One of the three men convicted of organising the 2006 murder of Novaya Gazeta journalist Anna Politkovskaya has been given early release from prison to fight in Ukraine, Telegram channel Baza reported on Tuesday.
Sergey Khadzhikurbanov, who had been serving a 20-year sentence, was reportedly deployed to Ukraine as the commander of a Russian reconnaissance group late last year, eventually rising to the rank of battalion commander.
After six months of fighting in occupied Ukraine, he extended his contract with the Russian Defence Ministry, according to Baza, though no further details have emerged. He will not have to serve the remainder of his sentence.
The lead spokesperson for the external affairs of the European Union Peter Stano commented on the news of Khadzhikurbanov being granted early release to fight in the Ukraine war.
“Pardoning of the man convicted of Anna Politkovskaya’s murder to let him participate in illegal war against Ukraine reflects Russia’s state-promoted culture of impunity and encouraging even more violence. The European Union pays again tribute to the memory of the Novaya Gazeta journalist,” he said on X.
In his first trial in 2007, Khadzhikurbanov was acquitted of organising Politkovskaya’s murder but was subsequently rearrested and charged with extorting money from Dmitry Pavlyuchenkov, one of the other men who was convicted, and charged with complicity to murder, though he refused to testify at his trial and maintained his innocence to the end.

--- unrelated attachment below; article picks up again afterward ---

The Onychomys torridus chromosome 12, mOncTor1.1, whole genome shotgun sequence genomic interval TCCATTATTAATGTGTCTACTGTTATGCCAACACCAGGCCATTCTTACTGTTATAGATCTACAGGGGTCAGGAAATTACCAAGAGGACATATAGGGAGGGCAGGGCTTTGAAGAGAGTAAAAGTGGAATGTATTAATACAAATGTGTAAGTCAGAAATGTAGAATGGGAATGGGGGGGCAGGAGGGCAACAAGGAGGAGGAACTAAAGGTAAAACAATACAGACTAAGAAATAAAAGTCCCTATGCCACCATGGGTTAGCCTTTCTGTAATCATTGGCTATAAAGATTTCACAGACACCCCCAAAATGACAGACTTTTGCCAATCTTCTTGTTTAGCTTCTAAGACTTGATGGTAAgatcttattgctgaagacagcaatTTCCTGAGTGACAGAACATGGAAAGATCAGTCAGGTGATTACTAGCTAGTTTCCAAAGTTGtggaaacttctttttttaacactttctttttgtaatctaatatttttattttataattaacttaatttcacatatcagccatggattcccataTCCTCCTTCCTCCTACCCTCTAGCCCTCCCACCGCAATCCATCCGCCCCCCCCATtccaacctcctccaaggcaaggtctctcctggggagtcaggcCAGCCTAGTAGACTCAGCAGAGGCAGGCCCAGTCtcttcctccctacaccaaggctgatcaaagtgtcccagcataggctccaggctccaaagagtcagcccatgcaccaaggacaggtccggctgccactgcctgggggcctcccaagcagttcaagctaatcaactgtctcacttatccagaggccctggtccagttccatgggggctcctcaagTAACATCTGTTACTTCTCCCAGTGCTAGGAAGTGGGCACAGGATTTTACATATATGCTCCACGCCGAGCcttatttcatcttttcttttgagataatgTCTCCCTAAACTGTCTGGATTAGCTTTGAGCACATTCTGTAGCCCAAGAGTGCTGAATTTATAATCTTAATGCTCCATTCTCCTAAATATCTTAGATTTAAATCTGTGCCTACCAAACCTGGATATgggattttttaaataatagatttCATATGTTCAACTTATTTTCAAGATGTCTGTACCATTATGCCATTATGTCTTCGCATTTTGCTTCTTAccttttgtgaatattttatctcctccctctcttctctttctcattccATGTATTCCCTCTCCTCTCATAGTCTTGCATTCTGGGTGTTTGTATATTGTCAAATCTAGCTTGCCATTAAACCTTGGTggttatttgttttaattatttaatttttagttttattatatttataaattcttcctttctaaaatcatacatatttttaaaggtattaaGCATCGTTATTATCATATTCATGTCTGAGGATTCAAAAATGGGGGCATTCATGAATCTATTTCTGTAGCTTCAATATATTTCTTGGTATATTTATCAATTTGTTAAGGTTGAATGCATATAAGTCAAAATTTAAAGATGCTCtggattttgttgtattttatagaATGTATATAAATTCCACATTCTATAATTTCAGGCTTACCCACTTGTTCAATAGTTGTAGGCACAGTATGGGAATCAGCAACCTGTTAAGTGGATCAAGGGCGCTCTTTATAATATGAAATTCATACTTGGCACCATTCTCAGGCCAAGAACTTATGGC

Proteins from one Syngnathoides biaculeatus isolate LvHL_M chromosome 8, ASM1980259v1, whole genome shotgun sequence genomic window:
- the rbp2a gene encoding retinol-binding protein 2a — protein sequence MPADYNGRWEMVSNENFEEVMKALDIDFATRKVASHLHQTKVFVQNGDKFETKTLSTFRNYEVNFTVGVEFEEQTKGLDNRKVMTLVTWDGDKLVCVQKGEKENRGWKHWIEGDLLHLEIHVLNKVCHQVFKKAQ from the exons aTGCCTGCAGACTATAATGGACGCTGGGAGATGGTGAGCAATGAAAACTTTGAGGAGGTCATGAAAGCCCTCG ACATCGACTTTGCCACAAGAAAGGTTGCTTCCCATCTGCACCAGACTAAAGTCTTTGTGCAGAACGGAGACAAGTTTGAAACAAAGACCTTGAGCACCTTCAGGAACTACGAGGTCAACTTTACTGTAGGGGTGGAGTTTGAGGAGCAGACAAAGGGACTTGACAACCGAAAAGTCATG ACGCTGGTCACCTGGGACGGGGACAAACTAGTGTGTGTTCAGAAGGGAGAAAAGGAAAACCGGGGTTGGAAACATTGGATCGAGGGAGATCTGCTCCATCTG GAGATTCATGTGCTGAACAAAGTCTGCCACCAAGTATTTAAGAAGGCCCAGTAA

Politkovskaya was killed on 7 October 2006 in the entrance of her apartment block in central Moscow. The killer fired four shots at point-blank range, including one to the head.
In 2014, a Moscow court sentenced Rustam Makhmudov and Lom-Ali Gaytukaev to life imprisonment for carrying out and for organising the murder respectively. Khadzhikurbanov and brothers Ibrahim and Dzhabrail Makhmudov were sentenced to 20, 12 and 14 years for their roles in Politkovskaya’s assassination.
In 2018, the European Court of Human Rights ruled that the Russian government “failed to look properly into who commissioned the crime”. The identities of those who ordered the killing have never been conclusively established, although both evidence and circumstance lead back to Chechnya and its leaders.